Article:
An apartment buyer in Auckland is decrying her loss of a $60,000 deposit, but the developer says it isn't liable to pay it back.

Bridie Campbell, 24, a student, said she used an inheritance from her father who died two years ago to put down a $60,000 deposit on a unit in the apartment complex between Union St and Nelson St but now she wants it back because no financer will loan her the rest of the money she needs for the unit.

But Darren Brown, Sugartree managing director, said today it was clear in the contract that buyers must settle once they paid deposits. Sugartree had done nothing wrong in retaining the deposit, she bought via a real estate agent and she owes the balance of the money for the unit she agreed to buy, Brown said.

"We do have sympathy for her and have put her in touch with a finance broker to assist her. We've done what we can," Brown said. "We've built just under 700 apartments and 99 per cent of buyers did what they said they'd do and settled their purchases. We've had very few defaults. This is a warning to people: be careful about signing up to a contract," Brown said.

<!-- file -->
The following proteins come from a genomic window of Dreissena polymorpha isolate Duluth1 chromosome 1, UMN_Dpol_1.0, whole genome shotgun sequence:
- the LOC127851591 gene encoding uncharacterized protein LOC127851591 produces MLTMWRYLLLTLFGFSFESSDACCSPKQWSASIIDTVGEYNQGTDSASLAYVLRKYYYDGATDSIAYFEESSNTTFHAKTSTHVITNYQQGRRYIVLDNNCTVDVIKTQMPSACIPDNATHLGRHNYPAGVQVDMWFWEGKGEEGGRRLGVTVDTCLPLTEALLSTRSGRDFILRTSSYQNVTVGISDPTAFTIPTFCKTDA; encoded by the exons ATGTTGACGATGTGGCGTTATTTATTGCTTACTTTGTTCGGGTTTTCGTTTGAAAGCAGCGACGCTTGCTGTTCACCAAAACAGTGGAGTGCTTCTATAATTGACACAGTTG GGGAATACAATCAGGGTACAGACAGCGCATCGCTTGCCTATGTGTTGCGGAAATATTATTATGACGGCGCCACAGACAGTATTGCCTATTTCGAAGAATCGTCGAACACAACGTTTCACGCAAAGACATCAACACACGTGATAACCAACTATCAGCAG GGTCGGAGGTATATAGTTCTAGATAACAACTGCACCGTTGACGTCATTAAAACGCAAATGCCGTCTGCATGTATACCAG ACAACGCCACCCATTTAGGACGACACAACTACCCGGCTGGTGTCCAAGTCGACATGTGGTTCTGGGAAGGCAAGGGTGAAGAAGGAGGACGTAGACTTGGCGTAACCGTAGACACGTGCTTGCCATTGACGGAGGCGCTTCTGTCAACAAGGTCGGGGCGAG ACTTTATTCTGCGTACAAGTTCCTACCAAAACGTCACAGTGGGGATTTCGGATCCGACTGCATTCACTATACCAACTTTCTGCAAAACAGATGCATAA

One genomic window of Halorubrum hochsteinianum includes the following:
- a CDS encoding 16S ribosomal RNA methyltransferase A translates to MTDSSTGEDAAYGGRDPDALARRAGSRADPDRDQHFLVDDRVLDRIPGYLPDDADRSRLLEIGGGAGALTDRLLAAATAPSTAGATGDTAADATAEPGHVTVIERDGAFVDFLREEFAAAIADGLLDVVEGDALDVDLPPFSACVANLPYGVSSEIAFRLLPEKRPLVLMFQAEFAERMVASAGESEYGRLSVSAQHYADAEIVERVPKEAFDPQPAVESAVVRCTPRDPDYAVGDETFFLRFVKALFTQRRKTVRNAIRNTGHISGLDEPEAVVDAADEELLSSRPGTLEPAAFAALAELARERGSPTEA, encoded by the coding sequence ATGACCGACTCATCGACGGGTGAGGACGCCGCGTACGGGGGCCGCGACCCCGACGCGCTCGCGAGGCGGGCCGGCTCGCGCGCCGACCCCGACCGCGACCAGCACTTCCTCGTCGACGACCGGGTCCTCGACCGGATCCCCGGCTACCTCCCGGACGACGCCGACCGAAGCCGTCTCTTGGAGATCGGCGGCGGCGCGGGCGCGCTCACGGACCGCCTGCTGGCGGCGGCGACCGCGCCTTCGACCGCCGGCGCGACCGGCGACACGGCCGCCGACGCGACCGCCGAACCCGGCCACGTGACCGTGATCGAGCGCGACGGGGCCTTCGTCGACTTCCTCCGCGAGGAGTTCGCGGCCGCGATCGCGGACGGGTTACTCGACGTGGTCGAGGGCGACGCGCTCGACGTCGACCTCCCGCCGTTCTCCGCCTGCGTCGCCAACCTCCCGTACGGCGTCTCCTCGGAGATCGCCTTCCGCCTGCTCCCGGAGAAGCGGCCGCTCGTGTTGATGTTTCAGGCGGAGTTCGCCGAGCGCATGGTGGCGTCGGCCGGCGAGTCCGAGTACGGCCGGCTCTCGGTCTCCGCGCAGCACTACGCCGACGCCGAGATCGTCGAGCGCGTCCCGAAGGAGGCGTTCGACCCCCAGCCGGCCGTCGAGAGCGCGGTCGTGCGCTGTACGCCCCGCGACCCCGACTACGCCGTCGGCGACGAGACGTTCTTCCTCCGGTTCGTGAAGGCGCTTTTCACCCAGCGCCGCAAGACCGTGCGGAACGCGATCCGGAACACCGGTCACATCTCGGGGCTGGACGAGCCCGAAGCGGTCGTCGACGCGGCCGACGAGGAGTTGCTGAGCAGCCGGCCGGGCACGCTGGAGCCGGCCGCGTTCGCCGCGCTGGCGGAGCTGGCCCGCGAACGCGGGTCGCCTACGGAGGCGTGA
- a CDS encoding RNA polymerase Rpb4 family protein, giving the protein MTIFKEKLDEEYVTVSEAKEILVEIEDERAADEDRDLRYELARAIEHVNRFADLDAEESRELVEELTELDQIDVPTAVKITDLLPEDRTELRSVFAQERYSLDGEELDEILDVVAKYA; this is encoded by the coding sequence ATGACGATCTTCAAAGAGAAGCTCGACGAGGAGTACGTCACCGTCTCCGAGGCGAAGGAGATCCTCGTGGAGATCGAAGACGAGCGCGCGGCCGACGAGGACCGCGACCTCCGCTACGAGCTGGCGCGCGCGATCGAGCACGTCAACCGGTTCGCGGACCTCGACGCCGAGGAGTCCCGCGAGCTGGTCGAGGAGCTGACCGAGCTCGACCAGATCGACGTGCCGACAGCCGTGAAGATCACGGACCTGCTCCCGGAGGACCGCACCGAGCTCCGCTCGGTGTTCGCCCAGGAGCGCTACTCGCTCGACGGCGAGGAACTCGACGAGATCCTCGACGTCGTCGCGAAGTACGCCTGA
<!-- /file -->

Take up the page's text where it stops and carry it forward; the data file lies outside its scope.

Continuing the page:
Sugartree's funders had been paid the deposits which had partly financed the property's development, Brown stressed.

Not only would the $60,000 be legally retained, but Campbell was now liable for full and final settlement, he said, because she had agreed to that in a written contract.

"It's an unfortunate situation she's in. There's no question she's due to settle the contract. She's liable for the balance," Brown said referring to her purchase in the new block.

But Campbell says she can't settle because she can't get the money and she wants her money back.

"This money has sentimental value to me and I'm sure you can empathise with me on this matter. I purchased a 45sq m one-bedroom and study apartment and carpark off the plans in the new Sugartree complex Altro with a 10 per cent deposit. They took a deposit of $60,000," Campbell said.

"Now that settlement has come around two years later, I am unable to settle, after going to every single bank and multiple mortgage brokers approaching it from every possible angle."

She said that she had been informed by her lawyers that Sugartree could potentially sue her for the value of the apartment, forcing her to sell at a loss. She would then still be liable for the balance between the sale price and the price she agreed to pay.

She now wants her deposit back and claims the party she paid the $60,000 to should have warned her about the difficulties she might face getting finance.